The next encounter happens about an hour later. It involves the darkspawn returning with a siege engine of sorts… a dreaded blight-tainted bear, a Bereskarn!
Now this encounter I tweaked a bit, and also ran it completely off the grid. It worked out perfectly. Here’s how this one played out:
The encounter calls for the Bereskarn to approach the main gates of the wall, led by 5 darkspawn controlling it with chains. The other darkspawn stay away due to the feral nature of the beast. In fact, the bear ate one of its handlers as it approached the gates. The encounter began outside the gates, and since it was an hour after the second encounter, I gave the PCs max health. The battlefield was laid out with the bear in front of the gates, and a darkspawn holding a chain attached to the beast’s limbs, while another one was behind it.
I gave the players the option of attacking the darkspawn in the front so that they’d let go of the chains and make the creature a possible victim of the bear’s random and unpredictable attacks. The bear would slam the gate and in 8 rounds, would topple it, allowing the awaiting horde entrance to the hold.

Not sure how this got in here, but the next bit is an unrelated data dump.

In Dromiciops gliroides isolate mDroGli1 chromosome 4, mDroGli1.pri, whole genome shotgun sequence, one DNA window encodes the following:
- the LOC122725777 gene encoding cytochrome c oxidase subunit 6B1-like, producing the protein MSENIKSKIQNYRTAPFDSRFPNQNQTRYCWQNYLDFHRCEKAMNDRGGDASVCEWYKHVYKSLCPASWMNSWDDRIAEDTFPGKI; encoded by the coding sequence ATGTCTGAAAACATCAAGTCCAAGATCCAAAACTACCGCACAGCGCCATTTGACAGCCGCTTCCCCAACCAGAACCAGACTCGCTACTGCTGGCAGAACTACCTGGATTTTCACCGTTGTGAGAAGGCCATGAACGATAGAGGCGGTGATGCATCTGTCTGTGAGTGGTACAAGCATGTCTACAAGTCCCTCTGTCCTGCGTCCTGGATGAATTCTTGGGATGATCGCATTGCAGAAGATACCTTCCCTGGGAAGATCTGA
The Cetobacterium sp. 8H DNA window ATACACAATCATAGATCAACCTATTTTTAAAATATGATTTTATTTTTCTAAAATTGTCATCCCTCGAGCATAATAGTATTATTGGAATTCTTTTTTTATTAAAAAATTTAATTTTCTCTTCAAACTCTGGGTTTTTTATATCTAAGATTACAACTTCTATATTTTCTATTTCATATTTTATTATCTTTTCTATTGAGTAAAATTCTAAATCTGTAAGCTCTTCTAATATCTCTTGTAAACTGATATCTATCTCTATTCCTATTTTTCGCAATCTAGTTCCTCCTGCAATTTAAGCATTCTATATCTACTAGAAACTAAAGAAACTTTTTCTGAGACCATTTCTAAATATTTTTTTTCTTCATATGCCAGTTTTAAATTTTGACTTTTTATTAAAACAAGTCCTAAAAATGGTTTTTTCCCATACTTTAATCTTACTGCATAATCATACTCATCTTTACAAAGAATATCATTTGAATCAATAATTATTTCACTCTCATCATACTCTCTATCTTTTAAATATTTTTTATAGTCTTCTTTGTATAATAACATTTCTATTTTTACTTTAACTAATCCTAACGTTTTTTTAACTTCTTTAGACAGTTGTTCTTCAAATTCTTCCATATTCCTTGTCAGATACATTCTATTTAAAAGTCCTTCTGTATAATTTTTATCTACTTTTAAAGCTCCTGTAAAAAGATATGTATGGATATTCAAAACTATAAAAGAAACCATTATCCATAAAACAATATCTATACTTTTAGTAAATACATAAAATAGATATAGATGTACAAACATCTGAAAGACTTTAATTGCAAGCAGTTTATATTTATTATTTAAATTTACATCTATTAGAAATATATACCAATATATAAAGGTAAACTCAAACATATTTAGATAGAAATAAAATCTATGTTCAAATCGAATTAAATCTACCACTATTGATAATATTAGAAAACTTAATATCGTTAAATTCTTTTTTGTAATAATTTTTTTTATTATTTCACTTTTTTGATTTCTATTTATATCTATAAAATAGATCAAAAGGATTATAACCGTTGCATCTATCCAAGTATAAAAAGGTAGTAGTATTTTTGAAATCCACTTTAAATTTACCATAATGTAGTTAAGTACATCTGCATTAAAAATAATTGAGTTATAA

So we had a timed encounter at play. The players were nervous. I also looked at their stats, their abilities, and decided to raise the ante. I jacked up the bear’s hitpoints a bit. This was going to be a hard fight.
In the end, due to lucky rolls, stunts, and brute strength, the players defeated the bear with enough time. He got some good claw attacks in there, and stunted a few times allowing him to follow-up the claws with a bite. He wasn’t an easy opponent by any means, but I felt that the encounter was a bit underwhelming for it being the third and final phase of the siege.
The gridless combat worked well because there wasn’t much movement. Basically, two PCs stayed at range, the mage and a warrior with a crossbow. The two other PCs were at melee with the bear, and I’d roll a d6 to randomly select a victim of the bear’s attacks. If the ranged PC’s attacked a darkspawn, he’d let go of the chains and become part of the bear’s possible victims, possibly giving the PC’s a damage-free round.
Once again, a stunt killed the bear, with another “Bring the Rain” unleashing hell on the bear as the keep gates almost come off the hinges. The horde retreated, and the PCs lived to fight another day, becoming heroes and possible being future recruits for Grey Wardens to look into. Stopping a darkspawn horde is something that would certainly grab their attention after all…
Again, it was a wonderful night of Dragon Age. We are loving the game, the speed of combats, and the different feel it has when compared to D&D. Have you guys run this adventure? I’d love to read your comments about it.